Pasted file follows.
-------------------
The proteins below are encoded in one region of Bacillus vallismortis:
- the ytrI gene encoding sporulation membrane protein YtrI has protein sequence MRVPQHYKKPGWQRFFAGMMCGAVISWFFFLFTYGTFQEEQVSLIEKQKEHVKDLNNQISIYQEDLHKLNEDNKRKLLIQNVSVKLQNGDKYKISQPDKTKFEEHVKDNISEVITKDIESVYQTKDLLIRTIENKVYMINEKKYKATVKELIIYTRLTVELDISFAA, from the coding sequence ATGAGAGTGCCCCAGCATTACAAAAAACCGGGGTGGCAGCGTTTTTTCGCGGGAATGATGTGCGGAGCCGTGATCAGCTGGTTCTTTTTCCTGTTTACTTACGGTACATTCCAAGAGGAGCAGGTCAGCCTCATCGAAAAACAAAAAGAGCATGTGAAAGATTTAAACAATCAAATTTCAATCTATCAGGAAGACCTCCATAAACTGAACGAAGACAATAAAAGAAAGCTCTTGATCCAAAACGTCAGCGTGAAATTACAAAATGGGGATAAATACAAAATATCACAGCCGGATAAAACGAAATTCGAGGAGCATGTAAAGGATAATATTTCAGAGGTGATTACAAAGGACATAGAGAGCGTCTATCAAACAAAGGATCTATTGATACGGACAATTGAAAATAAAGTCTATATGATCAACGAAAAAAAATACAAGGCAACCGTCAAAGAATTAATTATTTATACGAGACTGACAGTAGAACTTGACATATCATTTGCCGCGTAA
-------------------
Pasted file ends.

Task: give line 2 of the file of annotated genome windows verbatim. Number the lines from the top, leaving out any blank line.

- the ytrI gene encoding sporulation membrane protein YtrI has protein sequence MRVPQHYKKPGWQRFFAGMMCGAVISWFFFLFTYGTFQEEQVSLIEKQKEHVKDLNNQISIYQEDLHKLNEDNKRKLLIQNVSVKLQNGDKYKISQPDKTKFEEHVKDNISEVITKDIESVYQTKDLLIRTIENKVYMINEKKYKATVKELIIYTRLTVELDISFAA, from the coding sequence ATGAGAGTGCCCCAGCATTACAAAAAACCGGGGTGGCAGCGTTTTTTCGCGGGAATGATGTGCGGAGCCGTGATCAGCTGGTTCTTTTTCCTGTTTACTTACGGTACATTCCAAGAGGAGCAGGTCAGCCTCATCGAAAAACAAAAAGAGCATGTGAAAGATTTAAACAATCAAATTTCAATCTATCAGGAAGACCTCCATAAACTGAACGAAGACAATAAAAGAAAGCTCTTGATCCAAAACGTCAGCGTGAAATTACAAAATGGGGATAAATACAAAATATCACAGCCGGATAAAACGAAATTCGAGGAGCATGTAAAGGATAATATTTCAGAGGTGATTACAAAGGACATAGAGAGCGTCTATCAAACAAAGGATCTATTGATACGGACAATTGAAAATAAAGTCTATATGATCAACGAAAAAAAATACAAGGCAACCGTCAAAGAATTAATTATTTATACGAGACTGACAGTAGAACTTGACATATCATTTGCCGCGTAA